More good weather

Some teams arriving home from Glen Coe report that snow is still present at Stob Coire nan Lochan. although rather warm. Aonach Mor East Face is suffering from the early morning sun. Ben Nevis is still in good shape. The settled spell will fade a little on Wednesday, but return for later in the week and into the weekend.

What a weekend! Of the last ten years spent mostly winter mountain walking rather than climbing this had to be the best. Last year was good on Dorsal Arete and Curved Ridge but this was just brilliant.
Friday we headed for Aonach Mor to have a look at Right Twin area but being fairly new to this game got a bit phased by the steepness at the top of Easy Gully. So the three of us took it in turns to lower off an ice axe belay (good practice) into the gully and climb out again. Still good fun even though it was not quite what we came for. We followed this with the summit of Aonach Mor and Aonach Beag before returning via the Aonach Mor Gondola. Fantastic views across to the NE face of Ben Nevis on a glorious sunny afternoon.
Saturday saw us at a very busy North Face car park for an 8am start and after 2hrs we were at the CIC Hut for our first view of the NE face close up. We opted not to do Garadh Gully and went for Ledge Route instead with a few others too and what a good choice it was. A fantastic route with incredible views after which we just had to make the final ascent to the summit. The best day I think I have ever had on the Ben!
Thanks for all your recent advice and let’s hope it’s the start of many more trips.

Jon, Rob and Gavin.


Thank you. No doubt you have been out yourself, but the Ben was stunning yesterday. We did NE Buttress, but there were teams on just about every route in the book! Met a Basque and a Hong Kong Chinese bloke doing Astral Highway….international mountaineering!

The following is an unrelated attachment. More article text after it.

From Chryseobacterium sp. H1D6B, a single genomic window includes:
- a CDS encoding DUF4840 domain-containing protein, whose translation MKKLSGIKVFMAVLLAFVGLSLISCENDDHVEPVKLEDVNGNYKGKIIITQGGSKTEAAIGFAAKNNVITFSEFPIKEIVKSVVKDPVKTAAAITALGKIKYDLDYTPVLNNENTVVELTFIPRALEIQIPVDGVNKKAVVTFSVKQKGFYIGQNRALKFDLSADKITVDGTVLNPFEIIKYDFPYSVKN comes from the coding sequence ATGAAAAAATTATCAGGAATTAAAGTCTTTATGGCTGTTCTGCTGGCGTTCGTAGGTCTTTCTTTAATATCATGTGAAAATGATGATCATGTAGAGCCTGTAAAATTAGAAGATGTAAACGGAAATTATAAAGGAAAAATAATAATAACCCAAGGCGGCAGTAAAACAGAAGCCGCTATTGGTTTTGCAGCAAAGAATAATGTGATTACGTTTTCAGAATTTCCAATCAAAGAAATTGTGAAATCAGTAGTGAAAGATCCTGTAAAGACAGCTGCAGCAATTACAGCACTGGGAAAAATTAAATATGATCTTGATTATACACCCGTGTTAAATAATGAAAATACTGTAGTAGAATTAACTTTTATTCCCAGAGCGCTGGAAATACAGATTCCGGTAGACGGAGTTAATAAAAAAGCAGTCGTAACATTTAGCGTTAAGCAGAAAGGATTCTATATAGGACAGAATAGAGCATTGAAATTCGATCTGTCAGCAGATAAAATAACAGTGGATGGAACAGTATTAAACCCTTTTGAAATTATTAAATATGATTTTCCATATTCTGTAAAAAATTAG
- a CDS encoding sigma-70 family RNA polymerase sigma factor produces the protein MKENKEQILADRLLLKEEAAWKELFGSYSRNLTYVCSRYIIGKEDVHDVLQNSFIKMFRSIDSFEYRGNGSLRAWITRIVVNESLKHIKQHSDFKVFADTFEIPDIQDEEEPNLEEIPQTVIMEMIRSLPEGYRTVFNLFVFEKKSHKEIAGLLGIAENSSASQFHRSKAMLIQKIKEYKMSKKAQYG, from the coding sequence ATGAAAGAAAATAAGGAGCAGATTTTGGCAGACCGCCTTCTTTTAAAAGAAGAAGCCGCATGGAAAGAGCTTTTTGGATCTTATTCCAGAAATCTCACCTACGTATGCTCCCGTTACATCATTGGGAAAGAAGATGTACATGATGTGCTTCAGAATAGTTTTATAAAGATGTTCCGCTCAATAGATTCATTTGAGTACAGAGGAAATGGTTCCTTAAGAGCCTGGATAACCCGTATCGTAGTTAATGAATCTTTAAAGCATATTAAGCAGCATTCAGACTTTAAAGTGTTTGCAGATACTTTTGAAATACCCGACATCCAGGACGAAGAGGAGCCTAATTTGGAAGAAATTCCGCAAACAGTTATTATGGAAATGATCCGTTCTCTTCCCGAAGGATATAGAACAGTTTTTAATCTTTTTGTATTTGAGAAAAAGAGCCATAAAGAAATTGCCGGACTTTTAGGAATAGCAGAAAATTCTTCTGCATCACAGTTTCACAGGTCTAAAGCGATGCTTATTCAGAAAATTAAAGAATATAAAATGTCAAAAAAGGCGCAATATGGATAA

Photo below.

By-passing the Mantrap

Thanks Duncan. By-passing the Mantrap on the right is a neat way of avoiding the struggle at the nose. Robin Campbell will call it dis-honest no doubt, so what! In some conditions it is possible to just pull hard over right onto the rimed slab very close to the nose. I did it last week and had to descend a few metres before climbing back up again. The ‘forty-foot corner’ was stowed out with ice as shown in my picture here.

Forty-Foot Corner - N.E. Buttress

We approached by Slingsby’s Chimney, which was a hard Grade IV mixed at the top pitch. This is often the case and does catch people out. Slingsby’s is only easy with a load of snow, otherwise it’s a sand-bag pitch!

Linking the First and Second Platform on N.E. Buttress
Linking ground between the first and Second Platform on N.E. Buttress

Slingsby's Chimney above the chockstone pitchSlingsby’s Chimney above the chockstone pitch.

Slingsby's Chimney, tricky mixed ground
Exiting the tricky mixed ground at the top of Slingsby’s Chimney

Hi Alan, just a quick note to thank you for sorting us out with space in the hut last week, even if the first night was spent uncomfortably on damp boards in the kitchen!

We followed your suggestion and headed for Moonlight Gully Buttress on our 1st day, set off up Neptune but found the way barred by rotten ice. We moved up right on to North Trident Buttress and after a lot of faffing on tricky mixed ground again found our way barred – just not enough ice. After a hairy little down climb we ended up abbing off into Moonlight Gully and going down feeling truly spanked.

Next day in the face of bad weather in the afternoon and with our confidence battered we went up Ledge Route.

Our final day was on Tower Scoop where we found some very good ice.

All in all a good trip, many lessons learned. That’s it for me this year, I’ll be keeping an eye on your site next season in case any beds (or floor space!) come up.



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